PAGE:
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Revision as of 20:21, 9 April 2010

Introduction

Blood Falls, Antarctica is a subglacier outflow that hosts a habitat of microbes. The subglacier outflow has iron in the outflow which results in the outflow appearing to being “blood like,” or a deep red. The microbes that survive in Blood Falls are some of the most versatile organisms on the planet as they can survive without oxygen, using iron and sulfate to survive. As these microbes survive without oxygen, an important process for these microbes are that they are evidence of possible how possible life outside of earth would survive.

Image of Blood Falls, Antartica A map of Blood Falls which is at Taylor Glacier and Lake Bonney. Courtesy of[1]
Image of Blood Falls, Antartica Blood Falls Subglacier outflow, at Taylor Glacier interacting with McMurdo Dry Valleys . Courtesy of[2]

Physical environment

Subsection 1

Subsection 1a

Subsection 1b

Subsection 2

Biological interactions

Subsection 1

Subsection 1a

Subsection 1b

Subsection 2

Microbial processes

Key Microorganisms

Several types of microbes in this habitat are that the microbes are psychrophilic, chemoautotrophically or chemoorganotrophically. The microbes in this habitat survive by harvesting energy from bedrock minerals or the assemblage may grow heterotrophically on ancient marine organics by respiring Fe(III) or SO42_.

Energy Sources

The energy sources that the microbes use in this habitat are chemoautotrophics, chemoorganotrophics and heterotrophs.

Chemoautotrophs

Organisms that are chemoautotrophs are organisms, such as a bacterium that obtains its nourishment through the oxidation of inorganic chemical compounds as opposed to photosynthesis. [5]

Chemoorganotrophs

Organisms that are Chemoorganotrophs utilize organic compounds as their energy source. [6]

Heterotrophs

Organisms that are Heterotrophs are organisms that can’t synthesize its own food and is dependent on complex organic substances for nutrition and survival. [7]

Extremophiles

Organisms that are extremophile is an organism that thrives in and may even require physically or geochemically extreme conditions that are detrimental to the majority of life on Earth. [8]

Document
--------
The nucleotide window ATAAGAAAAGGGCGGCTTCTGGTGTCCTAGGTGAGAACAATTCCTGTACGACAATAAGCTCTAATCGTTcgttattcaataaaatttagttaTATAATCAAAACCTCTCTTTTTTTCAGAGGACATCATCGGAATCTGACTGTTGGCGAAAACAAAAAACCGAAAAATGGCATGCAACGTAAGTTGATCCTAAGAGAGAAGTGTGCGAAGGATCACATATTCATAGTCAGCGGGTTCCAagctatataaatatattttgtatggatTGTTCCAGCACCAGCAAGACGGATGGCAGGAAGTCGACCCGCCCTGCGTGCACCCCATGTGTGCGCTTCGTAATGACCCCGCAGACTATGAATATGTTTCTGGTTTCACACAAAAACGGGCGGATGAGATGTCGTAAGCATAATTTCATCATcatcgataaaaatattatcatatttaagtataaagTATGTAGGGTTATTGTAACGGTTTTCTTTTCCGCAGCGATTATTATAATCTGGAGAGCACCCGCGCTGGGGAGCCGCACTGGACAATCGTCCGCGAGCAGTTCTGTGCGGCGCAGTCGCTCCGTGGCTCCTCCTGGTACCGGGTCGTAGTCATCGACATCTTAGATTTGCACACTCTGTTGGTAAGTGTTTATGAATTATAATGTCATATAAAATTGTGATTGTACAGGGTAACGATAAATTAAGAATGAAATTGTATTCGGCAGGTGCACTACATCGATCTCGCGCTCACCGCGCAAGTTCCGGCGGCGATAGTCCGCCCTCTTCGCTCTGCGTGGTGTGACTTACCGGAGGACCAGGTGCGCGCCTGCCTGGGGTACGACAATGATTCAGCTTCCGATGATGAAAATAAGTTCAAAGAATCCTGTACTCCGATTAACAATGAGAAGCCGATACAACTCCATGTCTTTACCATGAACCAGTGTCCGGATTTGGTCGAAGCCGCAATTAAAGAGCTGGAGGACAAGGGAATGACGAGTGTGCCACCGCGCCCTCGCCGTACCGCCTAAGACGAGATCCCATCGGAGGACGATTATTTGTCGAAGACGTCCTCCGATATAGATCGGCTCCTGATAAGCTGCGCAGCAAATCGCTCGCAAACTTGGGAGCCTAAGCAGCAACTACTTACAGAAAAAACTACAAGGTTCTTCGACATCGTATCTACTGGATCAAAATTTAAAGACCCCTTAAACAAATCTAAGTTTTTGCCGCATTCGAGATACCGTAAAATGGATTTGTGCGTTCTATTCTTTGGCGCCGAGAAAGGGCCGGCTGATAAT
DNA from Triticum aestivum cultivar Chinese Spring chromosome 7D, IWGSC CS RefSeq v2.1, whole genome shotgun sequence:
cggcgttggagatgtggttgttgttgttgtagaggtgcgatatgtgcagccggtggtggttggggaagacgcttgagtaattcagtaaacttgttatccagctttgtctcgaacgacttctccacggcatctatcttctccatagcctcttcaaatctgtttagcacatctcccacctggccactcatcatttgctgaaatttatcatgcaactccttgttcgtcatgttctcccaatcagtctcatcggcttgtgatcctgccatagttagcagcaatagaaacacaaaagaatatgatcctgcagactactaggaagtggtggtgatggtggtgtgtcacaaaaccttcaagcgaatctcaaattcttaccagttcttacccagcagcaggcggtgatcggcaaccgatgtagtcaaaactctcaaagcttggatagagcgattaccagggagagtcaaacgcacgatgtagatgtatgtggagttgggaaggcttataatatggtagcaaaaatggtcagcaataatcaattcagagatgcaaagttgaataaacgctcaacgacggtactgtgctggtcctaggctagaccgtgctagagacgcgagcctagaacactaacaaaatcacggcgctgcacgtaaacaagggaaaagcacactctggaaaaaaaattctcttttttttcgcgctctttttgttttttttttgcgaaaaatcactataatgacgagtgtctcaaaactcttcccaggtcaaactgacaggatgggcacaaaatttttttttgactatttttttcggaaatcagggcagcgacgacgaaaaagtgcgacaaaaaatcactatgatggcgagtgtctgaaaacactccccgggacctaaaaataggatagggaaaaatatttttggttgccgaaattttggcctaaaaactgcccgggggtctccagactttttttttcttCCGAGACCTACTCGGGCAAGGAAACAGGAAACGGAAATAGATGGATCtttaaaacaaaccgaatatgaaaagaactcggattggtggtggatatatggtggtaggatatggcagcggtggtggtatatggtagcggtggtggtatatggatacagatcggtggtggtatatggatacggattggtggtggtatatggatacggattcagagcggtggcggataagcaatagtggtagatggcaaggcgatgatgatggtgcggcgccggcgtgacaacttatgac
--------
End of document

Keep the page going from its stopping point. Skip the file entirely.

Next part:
Image of “an example of an extremophile habitat in Yellowstone National Park. Courtesy of[3]

Psychrophiles

Organisms that are Psychrophiles are organisms that are capable of growth and reproduction in cold temperatures. [9]

Special Adaptations

Chemoautotrophs in Blood Falls, are able to live by breathing iron leached from bedrock with the help of a sulfur catalyst. [10]

Examples of organisms within the group

Thiomicrospira arctica
Betaproteobacteria
Deltaproteobacteria
Gammaproteobacteria

Current Research

Snowball Earth Theory

The discovery of the microbes at Blood Falls, the microbes were found in a place where cold, darkness, and lack of oxygen previously have led scientists to believe nothing could survive at Blood Falls. [11] The discovery of microbes surviving here without using oxygen has given the supporters of the hypothesis of the “Snowball Earth” a key piece of evidence. Stephen Warren is leading an expedition to Antarctica to study the Antarctic ice to study the past climate of the earth. [12]

Life on Other Planetary Bodies

In addition to how the microbes can survive without using Oxygen, research has been started to determine if life can exist outside of Earth under ice, for example at Mars or Europa, a moon of Jupiter. The first step in this research is called Environmentally Non-Disturbing Under-ice Robotic ANtarctiC Explorer (ENDURANCE). This research will help scientists determine what the ocean looks like underneath the Antarctic ice sheet. [13]

Image of the robot ENDURANCE that will dive beneath the Antarctic ice sheet to observe the body of water. Courtesy of[4]

Jill A. Mikucki and John C. Priscu Research

Jill A. Mikucki and John C. Priscu conducted a research at Blood Falls that determined the bacterial diversity in Blood Falls the research was designed to be able to validate other researches that determined that the subglacier brine was a host of microbes with using Iron and Sulfate concentrations. The results of this research determined that the brine underneath the ice held a viable ecosystem of microbes that can grow using reduced iron and sulfur compounds. [14]


References

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Edited by student of Angela Kent at the University of Illinois at Urbana-Champaign.